Chicago's longtime ban on handguns looked poised to be shot down after this week's ruling by the US Supreme Court. A new gun law proposed Thursday allows handgun ownership but requires multiple steps to obtain permits.
Chicago Mayor Richard M. Daley is asking the City Council to enact a revised handgun ordinance in the wake of Monday's ruling by the US Supreme Court that jeopardized the city's 28-year-old ban on handguns.
The mayor says the revised ordinance will stand up in federal court, should it face a challenge. Early reaction from gun rights advocates is that they are relatively pleased with Chicago's latest proposal for regulating handgun ownership within city limits, with some caveats.
The Chicago handgun ban, the last of its kind in the nation, fell into a legal danger zone this week, after the Supreme Court ruled that the Second Amendment right to keep and bear arms applies to every jurisdiction in the US. The ban now faces a review by the Seventh US Circuit Court that will test its validity in light of the high court's decision, but legal experts, and Mayor Daley himself, expect that the ban cannot stand.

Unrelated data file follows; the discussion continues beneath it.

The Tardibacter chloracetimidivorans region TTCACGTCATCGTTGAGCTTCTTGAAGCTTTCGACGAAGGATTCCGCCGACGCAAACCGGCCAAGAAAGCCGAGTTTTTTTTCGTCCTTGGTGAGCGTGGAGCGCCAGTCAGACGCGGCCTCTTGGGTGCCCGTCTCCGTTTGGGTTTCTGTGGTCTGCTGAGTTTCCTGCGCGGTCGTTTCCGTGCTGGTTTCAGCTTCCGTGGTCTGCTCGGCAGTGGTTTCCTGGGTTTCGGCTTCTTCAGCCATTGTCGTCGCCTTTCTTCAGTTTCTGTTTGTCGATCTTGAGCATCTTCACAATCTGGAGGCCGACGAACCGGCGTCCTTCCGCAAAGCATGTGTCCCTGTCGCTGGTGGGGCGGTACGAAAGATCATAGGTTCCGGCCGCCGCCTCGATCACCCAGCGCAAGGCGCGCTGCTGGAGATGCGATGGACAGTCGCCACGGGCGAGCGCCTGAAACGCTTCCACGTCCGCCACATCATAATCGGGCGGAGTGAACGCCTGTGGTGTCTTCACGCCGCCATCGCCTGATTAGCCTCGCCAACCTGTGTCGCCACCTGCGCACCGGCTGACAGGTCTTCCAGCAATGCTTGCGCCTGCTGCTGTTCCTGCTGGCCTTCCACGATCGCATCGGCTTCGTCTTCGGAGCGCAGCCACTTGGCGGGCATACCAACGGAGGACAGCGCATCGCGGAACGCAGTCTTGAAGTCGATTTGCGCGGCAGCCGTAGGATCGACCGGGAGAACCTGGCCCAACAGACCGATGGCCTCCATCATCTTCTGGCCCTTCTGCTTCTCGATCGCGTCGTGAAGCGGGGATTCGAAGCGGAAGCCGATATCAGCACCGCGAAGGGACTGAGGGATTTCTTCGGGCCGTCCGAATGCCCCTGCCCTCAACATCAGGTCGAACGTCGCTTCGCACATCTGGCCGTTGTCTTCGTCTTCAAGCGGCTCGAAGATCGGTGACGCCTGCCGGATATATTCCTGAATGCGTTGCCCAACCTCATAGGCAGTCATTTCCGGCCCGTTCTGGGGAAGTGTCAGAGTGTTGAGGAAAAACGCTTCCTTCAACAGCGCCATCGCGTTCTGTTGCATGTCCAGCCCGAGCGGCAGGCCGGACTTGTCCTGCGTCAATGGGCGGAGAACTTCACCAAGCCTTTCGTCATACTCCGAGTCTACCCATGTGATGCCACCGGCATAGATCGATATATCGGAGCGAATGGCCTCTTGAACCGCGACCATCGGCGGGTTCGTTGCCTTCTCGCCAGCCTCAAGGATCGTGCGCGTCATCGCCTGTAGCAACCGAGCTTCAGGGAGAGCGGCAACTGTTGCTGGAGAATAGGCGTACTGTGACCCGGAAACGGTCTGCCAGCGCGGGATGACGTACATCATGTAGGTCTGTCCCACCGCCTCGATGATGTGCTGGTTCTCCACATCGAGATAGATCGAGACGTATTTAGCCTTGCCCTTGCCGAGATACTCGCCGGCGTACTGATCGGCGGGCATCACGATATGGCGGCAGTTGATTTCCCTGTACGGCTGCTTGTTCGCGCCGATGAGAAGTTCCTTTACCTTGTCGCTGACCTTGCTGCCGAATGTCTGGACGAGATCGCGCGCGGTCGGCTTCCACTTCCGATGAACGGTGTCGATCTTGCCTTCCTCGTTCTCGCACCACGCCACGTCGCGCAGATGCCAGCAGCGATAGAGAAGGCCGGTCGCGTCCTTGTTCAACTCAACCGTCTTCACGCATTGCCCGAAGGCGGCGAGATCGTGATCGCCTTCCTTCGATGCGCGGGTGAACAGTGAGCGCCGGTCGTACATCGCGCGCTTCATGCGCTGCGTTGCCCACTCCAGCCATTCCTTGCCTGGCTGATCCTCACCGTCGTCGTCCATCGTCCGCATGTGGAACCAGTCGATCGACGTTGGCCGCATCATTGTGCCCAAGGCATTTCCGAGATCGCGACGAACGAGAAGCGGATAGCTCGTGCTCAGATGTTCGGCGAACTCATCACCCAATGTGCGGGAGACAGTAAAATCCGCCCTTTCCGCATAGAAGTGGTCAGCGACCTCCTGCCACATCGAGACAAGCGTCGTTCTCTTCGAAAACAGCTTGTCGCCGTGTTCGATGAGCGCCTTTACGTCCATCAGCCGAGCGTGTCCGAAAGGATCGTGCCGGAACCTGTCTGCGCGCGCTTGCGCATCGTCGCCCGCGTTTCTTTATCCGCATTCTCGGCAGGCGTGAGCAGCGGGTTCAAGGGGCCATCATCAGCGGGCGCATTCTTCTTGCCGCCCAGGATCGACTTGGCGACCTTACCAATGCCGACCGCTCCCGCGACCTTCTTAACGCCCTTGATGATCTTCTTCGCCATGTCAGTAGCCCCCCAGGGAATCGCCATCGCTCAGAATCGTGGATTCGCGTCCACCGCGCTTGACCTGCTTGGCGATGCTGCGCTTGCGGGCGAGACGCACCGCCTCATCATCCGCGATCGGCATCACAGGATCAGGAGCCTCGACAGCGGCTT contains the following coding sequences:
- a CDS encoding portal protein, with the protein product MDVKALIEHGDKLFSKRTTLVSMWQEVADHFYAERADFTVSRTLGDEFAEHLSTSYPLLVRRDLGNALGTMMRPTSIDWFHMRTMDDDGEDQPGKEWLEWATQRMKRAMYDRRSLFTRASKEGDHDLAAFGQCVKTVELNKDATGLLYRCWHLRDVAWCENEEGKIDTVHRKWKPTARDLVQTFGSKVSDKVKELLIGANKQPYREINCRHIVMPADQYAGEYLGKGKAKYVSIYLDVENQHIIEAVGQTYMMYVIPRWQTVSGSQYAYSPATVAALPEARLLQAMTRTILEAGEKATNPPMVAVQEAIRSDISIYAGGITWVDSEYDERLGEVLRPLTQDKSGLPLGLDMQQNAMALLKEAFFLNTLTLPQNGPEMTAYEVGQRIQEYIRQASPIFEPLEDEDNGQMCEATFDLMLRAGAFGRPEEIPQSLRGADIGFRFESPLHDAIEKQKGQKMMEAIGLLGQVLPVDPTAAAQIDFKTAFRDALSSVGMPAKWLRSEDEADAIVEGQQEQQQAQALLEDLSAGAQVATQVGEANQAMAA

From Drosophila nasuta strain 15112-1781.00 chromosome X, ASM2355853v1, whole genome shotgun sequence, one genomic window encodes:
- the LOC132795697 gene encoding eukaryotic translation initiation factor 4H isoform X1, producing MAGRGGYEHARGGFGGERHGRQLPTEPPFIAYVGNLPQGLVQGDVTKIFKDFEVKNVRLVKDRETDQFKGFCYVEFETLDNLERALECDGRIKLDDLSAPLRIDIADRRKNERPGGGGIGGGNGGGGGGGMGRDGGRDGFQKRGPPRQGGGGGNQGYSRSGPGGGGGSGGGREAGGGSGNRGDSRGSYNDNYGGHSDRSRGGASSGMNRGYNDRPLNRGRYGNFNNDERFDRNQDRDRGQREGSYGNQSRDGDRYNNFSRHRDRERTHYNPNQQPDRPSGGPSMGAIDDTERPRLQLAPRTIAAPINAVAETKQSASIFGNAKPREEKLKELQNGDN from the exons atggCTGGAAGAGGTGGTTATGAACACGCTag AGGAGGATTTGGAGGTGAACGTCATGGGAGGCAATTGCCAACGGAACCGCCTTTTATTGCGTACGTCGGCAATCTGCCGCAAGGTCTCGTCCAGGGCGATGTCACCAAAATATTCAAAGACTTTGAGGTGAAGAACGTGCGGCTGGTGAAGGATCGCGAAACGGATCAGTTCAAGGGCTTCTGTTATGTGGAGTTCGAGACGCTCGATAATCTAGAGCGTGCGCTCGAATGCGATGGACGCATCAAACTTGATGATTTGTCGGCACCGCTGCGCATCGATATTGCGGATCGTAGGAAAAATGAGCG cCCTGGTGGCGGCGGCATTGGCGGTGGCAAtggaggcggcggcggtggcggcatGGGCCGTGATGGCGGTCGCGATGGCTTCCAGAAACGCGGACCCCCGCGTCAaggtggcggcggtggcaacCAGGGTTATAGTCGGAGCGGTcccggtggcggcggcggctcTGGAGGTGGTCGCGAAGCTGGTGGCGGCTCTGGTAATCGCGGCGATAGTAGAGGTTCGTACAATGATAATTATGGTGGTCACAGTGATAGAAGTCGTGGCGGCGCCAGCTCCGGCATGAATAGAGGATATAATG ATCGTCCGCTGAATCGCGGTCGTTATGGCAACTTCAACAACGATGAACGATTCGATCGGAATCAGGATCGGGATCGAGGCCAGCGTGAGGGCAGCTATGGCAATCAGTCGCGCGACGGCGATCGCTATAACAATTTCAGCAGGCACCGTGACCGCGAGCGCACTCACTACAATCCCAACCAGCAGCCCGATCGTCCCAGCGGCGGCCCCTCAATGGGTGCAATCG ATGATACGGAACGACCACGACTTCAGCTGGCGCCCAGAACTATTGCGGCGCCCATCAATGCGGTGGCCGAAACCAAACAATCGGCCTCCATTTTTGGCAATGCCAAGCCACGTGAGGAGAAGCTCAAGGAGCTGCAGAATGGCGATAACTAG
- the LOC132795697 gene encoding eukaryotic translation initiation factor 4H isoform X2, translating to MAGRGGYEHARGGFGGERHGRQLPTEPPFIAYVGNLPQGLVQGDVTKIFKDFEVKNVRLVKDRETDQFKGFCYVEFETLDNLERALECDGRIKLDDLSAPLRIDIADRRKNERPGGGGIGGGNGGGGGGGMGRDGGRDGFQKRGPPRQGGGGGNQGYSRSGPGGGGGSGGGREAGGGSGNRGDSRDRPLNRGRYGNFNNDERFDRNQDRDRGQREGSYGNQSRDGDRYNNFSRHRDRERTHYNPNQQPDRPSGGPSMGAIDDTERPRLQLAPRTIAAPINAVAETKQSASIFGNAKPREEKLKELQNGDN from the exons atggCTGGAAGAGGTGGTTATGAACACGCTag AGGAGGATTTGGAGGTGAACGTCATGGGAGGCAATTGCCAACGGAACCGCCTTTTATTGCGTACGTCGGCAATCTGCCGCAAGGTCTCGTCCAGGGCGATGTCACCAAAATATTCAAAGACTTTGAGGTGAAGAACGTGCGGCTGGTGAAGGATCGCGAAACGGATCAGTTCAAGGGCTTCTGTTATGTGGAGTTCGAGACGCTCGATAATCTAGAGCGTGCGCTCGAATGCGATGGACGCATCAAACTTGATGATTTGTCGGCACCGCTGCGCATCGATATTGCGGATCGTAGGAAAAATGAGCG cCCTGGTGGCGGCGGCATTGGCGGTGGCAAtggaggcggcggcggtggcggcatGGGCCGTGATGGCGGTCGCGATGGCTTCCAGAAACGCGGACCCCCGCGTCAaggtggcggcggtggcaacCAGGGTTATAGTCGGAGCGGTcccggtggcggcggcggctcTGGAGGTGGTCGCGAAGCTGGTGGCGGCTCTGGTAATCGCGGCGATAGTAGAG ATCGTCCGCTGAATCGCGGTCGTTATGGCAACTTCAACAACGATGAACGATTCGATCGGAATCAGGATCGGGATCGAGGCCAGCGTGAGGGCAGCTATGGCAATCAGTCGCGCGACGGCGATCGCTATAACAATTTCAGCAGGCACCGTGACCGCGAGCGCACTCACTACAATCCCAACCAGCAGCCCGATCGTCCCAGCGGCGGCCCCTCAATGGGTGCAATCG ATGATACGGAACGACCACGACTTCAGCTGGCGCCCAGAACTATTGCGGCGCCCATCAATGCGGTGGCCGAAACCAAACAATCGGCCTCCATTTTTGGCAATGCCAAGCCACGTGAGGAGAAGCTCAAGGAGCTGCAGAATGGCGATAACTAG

Daley wants the City Council “to move quickly to consider and enact” the redrafted ordinance, he told reporters Thursday. The council is expected to meet Friday to debate the measure and take a vote.
Gun rights advocates are “cautiously optimistic” about the proposal, says Alan Gura, a lawyer in Alexandria, Va., who was on the winning side in the latest Supreme Court case and in a 2008 case the resulted in the overturning of a handgun ban in Washington, D.C.